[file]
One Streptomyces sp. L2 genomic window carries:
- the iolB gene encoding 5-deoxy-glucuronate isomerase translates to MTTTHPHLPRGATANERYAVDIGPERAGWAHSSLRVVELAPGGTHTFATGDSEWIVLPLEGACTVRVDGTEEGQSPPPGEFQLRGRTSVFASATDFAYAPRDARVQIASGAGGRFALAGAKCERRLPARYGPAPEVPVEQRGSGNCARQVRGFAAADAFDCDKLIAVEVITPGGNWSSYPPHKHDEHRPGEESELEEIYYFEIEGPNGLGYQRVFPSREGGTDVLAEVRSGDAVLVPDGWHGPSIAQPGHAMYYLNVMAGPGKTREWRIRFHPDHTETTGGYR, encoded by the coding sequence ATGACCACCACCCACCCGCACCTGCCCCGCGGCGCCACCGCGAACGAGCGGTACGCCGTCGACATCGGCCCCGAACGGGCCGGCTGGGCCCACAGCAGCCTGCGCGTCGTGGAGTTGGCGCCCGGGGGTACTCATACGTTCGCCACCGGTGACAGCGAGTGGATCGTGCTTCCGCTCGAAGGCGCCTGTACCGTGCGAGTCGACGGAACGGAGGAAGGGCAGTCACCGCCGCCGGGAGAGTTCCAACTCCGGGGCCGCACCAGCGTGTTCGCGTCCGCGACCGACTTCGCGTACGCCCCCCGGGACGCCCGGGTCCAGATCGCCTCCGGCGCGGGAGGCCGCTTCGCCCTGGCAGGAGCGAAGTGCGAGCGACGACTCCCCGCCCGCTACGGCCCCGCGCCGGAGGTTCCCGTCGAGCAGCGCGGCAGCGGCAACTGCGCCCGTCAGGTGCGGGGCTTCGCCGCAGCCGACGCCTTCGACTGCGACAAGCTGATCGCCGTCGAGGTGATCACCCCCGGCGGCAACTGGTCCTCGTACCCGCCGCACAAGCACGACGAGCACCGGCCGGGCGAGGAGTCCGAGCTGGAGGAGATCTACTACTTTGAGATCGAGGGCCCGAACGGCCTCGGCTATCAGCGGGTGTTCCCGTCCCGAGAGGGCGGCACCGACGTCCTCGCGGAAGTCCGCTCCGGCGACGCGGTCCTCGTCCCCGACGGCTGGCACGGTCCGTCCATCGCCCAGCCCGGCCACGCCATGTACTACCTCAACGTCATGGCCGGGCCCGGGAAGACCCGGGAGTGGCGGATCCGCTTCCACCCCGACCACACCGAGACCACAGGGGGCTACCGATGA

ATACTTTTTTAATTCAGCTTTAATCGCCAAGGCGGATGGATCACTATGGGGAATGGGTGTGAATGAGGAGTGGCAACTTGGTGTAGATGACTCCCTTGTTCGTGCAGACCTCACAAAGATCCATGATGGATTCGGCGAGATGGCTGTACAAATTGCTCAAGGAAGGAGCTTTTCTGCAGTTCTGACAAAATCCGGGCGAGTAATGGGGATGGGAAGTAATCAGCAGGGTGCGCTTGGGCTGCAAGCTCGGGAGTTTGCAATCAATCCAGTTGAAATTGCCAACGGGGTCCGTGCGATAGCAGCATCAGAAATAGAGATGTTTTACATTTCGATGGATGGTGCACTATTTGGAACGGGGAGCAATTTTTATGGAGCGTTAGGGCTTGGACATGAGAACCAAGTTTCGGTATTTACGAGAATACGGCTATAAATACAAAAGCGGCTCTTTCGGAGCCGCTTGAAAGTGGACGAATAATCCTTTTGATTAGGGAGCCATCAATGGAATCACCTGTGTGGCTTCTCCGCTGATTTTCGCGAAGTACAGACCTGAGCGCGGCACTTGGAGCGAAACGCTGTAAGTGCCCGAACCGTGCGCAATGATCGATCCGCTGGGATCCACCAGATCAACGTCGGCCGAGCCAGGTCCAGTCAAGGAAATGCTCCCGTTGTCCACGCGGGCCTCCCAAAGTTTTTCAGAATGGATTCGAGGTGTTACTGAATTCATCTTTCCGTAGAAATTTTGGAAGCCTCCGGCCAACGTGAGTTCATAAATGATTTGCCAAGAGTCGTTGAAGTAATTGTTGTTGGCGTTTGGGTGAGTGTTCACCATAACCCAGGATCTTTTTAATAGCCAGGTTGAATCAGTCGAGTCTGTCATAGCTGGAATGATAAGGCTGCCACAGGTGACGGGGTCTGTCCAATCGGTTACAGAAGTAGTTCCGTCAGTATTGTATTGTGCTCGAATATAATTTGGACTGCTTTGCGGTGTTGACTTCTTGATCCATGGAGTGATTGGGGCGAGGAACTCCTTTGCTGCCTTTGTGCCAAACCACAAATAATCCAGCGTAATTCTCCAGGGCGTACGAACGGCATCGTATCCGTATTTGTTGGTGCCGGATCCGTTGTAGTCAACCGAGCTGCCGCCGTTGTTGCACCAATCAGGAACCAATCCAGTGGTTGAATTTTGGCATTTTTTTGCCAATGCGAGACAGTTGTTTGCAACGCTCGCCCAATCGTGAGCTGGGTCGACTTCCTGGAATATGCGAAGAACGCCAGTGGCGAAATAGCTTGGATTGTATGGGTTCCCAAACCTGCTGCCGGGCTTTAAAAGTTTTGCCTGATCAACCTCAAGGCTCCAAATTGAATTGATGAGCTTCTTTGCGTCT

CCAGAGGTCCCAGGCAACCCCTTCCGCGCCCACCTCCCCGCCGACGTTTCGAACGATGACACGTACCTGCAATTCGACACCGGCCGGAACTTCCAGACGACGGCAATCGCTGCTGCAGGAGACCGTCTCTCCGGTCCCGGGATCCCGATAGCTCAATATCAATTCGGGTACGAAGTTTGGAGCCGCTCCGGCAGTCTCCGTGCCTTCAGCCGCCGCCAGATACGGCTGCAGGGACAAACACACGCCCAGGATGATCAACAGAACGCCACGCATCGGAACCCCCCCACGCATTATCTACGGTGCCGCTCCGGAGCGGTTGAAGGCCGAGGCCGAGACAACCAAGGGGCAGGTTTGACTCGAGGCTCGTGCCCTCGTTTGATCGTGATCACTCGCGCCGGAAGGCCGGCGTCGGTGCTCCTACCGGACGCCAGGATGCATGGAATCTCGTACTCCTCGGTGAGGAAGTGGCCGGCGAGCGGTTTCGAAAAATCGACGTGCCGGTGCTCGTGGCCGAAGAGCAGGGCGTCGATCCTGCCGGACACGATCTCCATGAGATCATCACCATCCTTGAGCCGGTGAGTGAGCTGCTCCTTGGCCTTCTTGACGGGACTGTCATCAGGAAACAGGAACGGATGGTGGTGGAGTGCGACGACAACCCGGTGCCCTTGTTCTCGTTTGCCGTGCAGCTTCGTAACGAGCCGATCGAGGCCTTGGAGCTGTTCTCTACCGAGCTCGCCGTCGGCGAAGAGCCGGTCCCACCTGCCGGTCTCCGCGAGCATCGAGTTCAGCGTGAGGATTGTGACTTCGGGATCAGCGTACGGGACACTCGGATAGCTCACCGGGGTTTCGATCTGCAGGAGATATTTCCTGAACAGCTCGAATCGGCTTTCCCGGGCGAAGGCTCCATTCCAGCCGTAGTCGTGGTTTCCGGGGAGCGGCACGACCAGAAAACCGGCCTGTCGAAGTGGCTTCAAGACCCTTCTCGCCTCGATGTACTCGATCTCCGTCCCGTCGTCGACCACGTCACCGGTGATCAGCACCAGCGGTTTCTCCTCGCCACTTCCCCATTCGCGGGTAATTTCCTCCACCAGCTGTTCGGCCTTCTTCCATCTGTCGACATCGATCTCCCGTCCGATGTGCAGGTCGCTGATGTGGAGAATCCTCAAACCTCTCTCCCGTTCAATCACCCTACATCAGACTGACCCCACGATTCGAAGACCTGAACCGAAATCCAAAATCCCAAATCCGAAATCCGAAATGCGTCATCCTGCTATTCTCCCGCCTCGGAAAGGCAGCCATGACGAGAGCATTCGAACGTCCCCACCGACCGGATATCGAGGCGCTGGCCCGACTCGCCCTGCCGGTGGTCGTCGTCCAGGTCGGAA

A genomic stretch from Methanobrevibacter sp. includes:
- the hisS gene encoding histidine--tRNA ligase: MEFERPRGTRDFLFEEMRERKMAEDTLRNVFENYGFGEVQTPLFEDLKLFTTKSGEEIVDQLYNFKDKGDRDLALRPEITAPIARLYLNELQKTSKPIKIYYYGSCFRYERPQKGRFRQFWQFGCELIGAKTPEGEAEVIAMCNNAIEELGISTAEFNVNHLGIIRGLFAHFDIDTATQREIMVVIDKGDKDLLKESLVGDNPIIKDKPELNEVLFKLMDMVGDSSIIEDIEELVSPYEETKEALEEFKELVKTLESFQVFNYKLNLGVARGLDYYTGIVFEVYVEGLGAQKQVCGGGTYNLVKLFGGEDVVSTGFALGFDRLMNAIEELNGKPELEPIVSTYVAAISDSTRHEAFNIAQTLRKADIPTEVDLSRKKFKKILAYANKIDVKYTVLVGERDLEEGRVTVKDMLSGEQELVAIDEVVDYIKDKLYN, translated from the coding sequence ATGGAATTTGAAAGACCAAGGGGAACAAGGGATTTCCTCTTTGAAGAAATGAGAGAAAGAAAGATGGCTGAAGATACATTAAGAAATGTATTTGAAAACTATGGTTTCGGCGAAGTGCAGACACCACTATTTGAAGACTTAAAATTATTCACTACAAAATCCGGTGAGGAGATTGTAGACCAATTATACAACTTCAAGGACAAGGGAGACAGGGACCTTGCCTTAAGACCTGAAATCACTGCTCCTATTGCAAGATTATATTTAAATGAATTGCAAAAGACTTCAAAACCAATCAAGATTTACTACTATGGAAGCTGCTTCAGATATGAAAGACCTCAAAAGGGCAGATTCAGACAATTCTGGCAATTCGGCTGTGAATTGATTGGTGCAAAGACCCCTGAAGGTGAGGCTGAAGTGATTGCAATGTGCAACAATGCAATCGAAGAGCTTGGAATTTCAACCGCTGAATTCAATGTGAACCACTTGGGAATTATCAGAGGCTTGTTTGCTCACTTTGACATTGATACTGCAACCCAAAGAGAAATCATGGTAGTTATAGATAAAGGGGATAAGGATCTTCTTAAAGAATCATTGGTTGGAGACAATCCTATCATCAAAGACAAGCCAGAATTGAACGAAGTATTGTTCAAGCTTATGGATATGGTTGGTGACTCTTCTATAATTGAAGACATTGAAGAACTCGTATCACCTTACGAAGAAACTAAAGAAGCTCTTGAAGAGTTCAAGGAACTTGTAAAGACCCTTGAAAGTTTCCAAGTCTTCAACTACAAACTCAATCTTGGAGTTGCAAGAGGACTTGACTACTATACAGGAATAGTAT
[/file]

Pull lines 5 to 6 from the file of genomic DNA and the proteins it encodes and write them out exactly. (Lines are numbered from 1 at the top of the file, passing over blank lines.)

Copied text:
A genomic stretch from Methanobrevibacter sp. includes:
- the hisS gene encoding histidine--tRNA ligase: MEFERPRGTRDFLFEEMRERKMAEDTLRNVFENYGFGEVQTPLFEDLKLFTTKSGEEIVDQLYNFKDKGDRDLALRPEITAPIARLYLNELQKTSKPIKIYYYGSCFRYERPQKGRFRQFWQFGCELIGAKTPEGEAEVIAMCNNAIEELGISTAEFNVNHLGIIRGLFAHFDIDTATQREIMVVIDKGDKDLLKESLVGDNPIIKDKPELNEVLFKLMDMVGDSSIIEDIEELVSPYEETKEALEEFKELVKTLESFQVFNYKLNLGVARGLDYYTGIVFEVYVEGLGAQKQVCGGGTYNLVKLFGGEDVVSTGFALGFDRLMNAIEELNGKPELEPIVSTYVAAISDSTRHEAFNIAQTLRKADIPTEVDLSRKKFKKILAYANKIDVKYTVLVGERDLEEGRVTVKDMLSGEQELVAIDEVVDYIKDKLYN, translated from the coding sequence ATGGAATTTGAAAGACCAAGGGGAACAAGGGATTTCCTCTTTGAAGAAATGAGAGAAAGAAAGATGGCTGAAGATACATTAAGAAATGTATTTGAAAACTATGGTTTCGGCGAAGTGCAGACACCACTATTTGAAGACTTAAAATTATTCACTACAAAATCCGGTGAGGAGATTGTAGACCAATTATACAACTTCAAGGACAAGGGAGACAGGGACCTTGCCTTAAGACCTGAAATCACTGCTCCTATTGCAAGATTATATTTAAATGAATTGCAAAAGACTTCAAAACCAATCAAGATTTACTACTATGGAAGCTGCTTCAGATATGAAAGACCTCAAAAGGGCAGATTCAGACAATTCTGGCAATTCGGCTGTGAATTGATTGGTGCAAAGACCCCTGAAGGTGAGGCTGAAGTGATTGCAATGTGCAACAATGCAATCGAAGAGCTTGGAATTTCAACCGCTGAATTCAATGTGAACCACTTGGGAATTATCAGAGGCTTGTTTGCTCACTTTGACATTGATACTGCAACCCAAAGAGAAATCATGGTAGTTATAGATAAAGGGGATAAGGATCTTCTTAAAGAATCATTGGTTGGAGACAATCCTATCATCAAAGACAAGCCAGAATTGAACGAAGTATTGTTCAAGCTTATGGATATGGTTGGTGACTCTTCTATAATTGAAGACATTGAAGAACTCGTATCACCTTACGAAGAAACTAAAGAAGCTCTTGAAGAGTTCAAGGAACTTGTAAAGACCCTTGAAAGTTTCCAAGTCTTCAACTACAAACTCAATCTTGGAGTTGCAAGAGGACTTGACTACTATACAGGAATAGTAT